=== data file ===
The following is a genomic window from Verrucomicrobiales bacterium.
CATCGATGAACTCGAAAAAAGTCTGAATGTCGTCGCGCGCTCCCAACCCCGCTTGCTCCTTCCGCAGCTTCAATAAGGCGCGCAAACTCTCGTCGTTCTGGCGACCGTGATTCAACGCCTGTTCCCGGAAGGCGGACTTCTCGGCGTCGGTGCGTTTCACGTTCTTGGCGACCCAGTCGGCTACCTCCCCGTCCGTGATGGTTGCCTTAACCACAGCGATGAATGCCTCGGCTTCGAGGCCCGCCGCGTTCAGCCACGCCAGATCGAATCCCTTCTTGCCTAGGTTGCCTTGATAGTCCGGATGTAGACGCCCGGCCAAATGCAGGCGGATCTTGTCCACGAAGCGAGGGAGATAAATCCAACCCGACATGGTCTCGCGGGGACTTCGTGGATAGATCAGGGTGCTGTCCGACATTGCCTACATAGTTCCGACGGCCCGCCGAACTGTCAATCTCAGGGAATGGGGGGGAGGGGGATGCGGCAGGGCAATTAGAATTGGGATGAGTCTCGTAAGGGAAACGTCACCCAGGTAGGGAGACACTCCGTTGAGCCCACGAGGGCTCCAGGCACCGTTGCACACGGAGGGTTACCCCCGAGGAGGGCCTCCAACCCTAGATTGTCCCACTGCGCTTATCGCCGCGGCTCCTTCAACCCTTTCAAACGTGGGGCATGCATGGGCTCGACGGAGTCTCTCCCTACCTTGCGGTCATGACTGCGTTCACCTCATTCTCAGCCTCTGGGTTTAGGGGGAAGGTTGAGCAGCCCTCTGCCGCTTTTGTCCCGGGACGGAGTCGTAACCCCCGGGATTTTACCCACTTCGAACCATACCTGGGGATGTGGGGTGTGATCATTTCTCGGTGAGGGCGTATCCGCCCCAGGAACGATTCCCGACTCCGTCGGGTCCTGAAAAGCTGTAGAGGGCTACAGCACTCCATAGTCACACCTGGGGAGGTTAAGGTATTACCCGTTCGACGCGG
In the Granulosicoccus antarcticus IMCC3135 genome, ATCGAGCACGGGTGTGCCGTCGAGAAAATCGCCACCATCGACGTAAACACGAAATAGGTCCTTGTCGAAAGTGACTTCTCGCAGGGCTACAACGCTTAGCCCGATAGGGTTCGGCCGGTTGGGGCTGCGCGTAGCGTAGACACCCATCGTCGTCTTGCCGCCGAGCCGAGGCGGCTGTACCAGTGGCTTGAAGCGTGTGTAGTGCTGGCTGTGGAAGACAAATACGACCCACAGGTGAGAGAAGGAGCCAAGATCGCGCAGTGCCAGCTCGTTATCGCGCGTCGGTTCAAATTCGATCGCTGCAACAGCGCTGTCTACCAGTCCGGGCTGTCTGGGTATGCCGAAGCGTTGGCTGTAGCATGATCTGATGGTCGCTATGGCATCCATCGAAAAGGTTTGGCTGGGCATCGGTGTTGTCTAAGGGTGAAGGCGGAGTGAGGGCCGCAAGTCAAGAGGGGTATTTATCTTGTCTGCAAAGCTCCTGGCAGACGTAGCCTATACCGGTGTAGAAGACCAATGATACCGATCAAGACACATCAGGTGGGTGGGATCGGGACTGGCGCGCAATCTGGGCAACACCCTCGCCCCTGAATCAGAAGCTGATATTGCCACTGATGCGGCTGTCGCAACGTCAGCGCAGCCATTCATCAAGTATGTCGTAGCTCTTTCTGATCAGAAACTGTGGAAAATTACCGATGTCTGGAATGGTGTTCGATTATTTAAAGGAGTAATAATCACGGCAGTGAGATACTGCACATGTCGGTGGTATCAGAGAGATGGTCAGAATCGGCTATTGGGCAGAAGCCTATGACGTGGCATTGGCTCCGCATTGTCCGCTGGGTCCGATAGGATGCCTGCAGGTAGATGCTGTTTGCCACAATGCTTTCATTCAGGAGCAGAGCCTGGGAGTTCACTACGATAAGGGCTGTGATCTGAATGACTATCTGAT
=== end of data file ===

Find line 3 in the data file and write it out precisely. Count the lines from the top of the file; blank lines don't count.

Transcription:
In the Granulosicoccus antarcticus IMCC3135 genome, ATCGAGCACGGGTGTGCCGTCGAGAAAATCGCCACCATCGACGTAAACACGAAATAGGTCCTTGTCGAAAGTGACTTCTCGCAGGGCTACAACGCTTAGCCCGATAGGGTTCGGCCGGTTGGGGCTGCGCGTAGCGTAGACACCCATCGTCGTCTTGCCGCCGAGCCGAGGCGGCTGTACCAGTGGCTTGAAGCGTGTGTAGTGCTGGCTGTGGAAGACAAATACGACCCACAGGTGAGAGAAGGAGCCAAGATCGCGCAGTGCCAGCTCGTTATCGCGCGTCGGTTCAAATTCGATCGCTGCAACAGCGCTGTCTACCAGTCCGGGCTGTCTGGGTATGCCGAAGCGTTGGCTGTAGCATGATCTGATGGTCGCTATGGCATCCATCGAAAAGGTTTGGCTGGGCATCGGTGTTGTCTAAGGGTGAAGGCGGAGTGAGGGCCGCAAGTCAAGAGGGGTATTTATCTTGTCTGCAAAGCTCCTGGCAGACGTAGCCTATACCGGTGTAGAAGACCAATGATACCGATCAAGACACATCAGGTGGGTGGGATCGGGACTGGCGCGCAATCTGGGCAACACCCTCGCCCCTGAATCAGAAGCTGATATTGCCACTGATGCGGCTGTCGCAACGTCAGCGCAGCCATTCATCAAGTATGTCGTAGCTCTTTCTGATCAGAAACTGTGGAAAATTACCGATGTCTGGAATGGTGTTCGATTATTTAAAGGAGTAATAATCACGGCAGTGAGATACTGCACATGTCGGTGGTATCAGAGAGATGGTCAGAATCGGCTATTGGGCAGAAGCCTATGACGTGGCATTGGCTCCGCATTGTCCGCTGGGTCCGATAGGATGCCTGCAGGTAGATGCTGTTTGCCACAATGCTTTCATTCAGGAGCAGAGCCTGGGAGTTCACTACGATAAGGGCTGTGATCTGAATGACTATCTGAT